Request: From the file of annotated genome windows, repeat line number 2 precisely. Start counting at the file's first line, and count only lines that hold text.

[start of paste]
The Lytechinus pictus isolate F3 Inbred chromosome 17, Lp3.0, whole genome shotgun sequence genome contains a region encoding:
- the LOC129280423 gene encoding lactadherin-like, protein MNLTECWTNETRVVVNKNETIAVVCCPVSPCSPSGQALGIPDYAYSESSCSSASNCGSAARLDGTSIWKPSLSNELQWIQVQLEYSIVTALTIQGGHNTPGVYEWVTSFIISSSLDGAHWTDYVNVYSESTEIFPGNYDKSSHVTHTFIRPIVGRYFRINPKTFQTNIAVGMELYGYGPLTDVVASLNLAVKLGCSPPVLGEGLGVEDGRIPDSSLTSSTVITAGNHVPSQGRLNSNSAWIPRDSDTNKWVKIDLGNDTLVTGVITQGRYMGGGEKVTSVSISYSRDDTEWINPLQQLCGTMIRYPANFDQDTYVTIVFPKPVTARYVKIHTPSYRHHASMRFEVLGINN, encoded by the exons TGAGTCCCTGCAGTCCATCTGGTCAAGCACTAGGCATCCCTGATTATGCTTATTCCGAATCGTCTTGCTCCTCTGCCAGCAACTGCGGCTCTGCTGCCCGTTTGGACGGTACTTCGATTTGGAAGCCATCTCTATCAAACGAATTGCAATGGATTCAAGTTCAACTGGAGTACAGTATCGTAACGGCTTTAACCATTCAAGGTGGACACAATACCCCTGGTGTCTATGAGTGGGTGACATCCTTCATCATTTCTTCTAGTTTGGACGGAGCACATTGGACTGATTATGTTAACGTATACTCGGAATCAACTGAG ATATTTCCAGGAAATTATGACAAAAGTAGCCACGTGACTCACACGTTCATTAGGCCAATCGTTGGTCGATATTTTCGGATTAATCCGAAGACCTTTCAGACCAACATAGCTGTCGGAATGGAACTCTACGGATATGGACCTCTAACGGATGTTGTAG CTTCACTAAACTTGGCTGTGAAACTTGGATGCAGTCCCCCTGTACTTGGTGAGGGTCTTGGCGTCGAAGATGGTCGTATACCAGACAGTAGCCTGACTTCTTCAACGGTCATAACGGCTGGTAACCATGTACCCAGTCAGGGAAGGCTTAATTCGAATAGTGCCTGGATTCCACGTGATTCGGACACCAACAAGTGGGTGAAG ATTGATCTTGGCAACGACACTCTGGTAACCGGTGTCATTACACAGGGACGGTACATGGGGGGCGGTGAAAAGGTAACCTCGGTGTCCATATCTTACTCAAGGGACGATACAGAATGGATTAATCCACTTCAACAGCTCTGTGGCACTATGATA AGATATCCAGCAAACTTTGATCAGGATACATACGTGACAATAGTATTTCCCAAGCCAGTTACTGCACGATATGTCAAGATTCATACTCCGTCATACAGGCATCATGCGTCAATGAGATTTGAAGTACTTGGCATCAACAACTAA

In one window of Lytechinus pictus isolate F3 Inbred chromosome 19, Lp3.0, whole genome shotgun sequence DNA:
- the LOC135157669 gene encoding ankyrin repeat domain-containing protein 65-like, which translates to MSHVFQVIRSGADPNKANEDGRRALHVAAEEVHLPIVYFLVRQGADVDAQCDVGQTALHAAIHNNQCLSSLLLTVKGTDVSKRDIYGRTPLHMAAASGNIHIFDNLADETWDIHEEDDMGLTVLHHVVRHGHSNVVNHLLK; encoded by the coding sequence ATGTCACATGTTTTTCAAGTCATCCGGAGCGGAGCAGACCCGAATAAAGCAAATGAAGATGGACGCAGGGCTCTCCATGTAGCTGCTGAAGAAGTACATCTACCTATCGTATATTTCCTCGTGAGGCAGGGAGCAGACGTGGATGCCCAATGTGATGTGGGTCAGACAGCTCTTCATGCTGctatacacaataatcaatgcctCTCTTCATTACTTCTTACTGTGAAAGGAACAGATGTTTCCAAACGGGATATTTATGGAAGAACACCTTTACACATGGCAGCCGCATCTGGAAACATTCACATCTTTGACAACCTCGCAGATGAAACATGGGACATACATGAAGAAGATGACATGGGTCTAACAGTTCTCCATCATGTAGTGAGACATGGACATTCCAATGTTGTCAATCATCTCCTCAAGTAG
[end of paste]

- the LOC129280423 gene encoding lactadherin-like, protein MNLTECWTNETRVVVNKNETIAVVCCPVSPCSPSGQALGIPDYAYSESSCSSASNCGSAARLDGTSIWKPSLSNELQWIQVQLEYSIVTALTIQGGHNTPGVYEWVTSFIISSSLDGAHWTDYVNVYSESTEIFPGNYDKSSHVTHTFIRPIVGRYFRINPKTFQTNIAVGMELYGYGPLTDVVASLNLAVKLGCSPPVLGEGLGVEDGRIPDSSLTSSTVITAGNHVPSQGRLNSNSAWIPRDSDTNKWVKIDLGNDTLVTGVITQGRYMGGGEKVTSVSISYSRDDTEWINPLQQLCGTMIRYPANFDQDTYVTIVFPKPVTARYVKIHTPSYRHHASMRFEVLGINN, encoded by the exons TGAGTCCCTGCAGTCCATCTGGTCAAGCACTAGGCATCCCTGATTATGCTTATTCCGAATCGTCTTGCTCCTCTGCCAGCAACTGCGGCTCTGCTGCCCGTTTGGACGGTACTTCGATTTGGAAGCCATCTCTATCAAACGAATTGCAATGGATTCAAGTTCAACTGGAGTACAGTATCGTAACGGCTTTAACCATTCAAGGTGGACACAATACCCCTGGTGTCTATGAGTGGGTGACATCCTTCATCATTTCTTCTAGTTTGGACGGAGCACATTGGACTGATTATGTTAACGTATACTCGGAATCAACTGAG ATATTTCCAGGAAATTATGACAAAAGTAGCCACGTGACTCACACGTTCATTAGGCCAATCGTTGGTCGATATTTTCGGATTAATCCGAAGACCTTTCAGACCAACATAGCTGTCGGAATGGAACTCTACGGATATGGACCTCTAACGGATGTTGTAG CTTCACTAAACTTGGCTGTGAAACTTGGATGCAGTCCCCCTGTACTTGGTGAGGGTCTTGGCGTCGAAGATGGTCGTATACCAGACAGTAGCCTGACTTCTTCAACGGTCATAACGGCTGGTAACCATGTACCCAGTCAGGGAAGGCTTAATTCGAATAGTGCCTGGATTCCACGTGATTCGGACACCAACAAGTGGGTGAAG ATTGATCTTGGCAACGACACTCTGGTAACCGGTGTCATTACACAGGGACGGTACATGGGGGGCGGTGAAAAGGTAACCTCGGTGTCCATATCTTACTCAAGGGACGATACAGAATGGATTAATCCACTTCAACAGCTCTGTGGCACTATGATA AGATATCCAGCAAACTTTGATCAGGATACATACGTGACAATAGTATTTCCCAAGCCAGTTACTGCACGATATGTCAAGATTCATACTCCGTCATACAGGCATCATGCGTCAATGAGATTTGAAGTACTTGGCATCAACAACTAA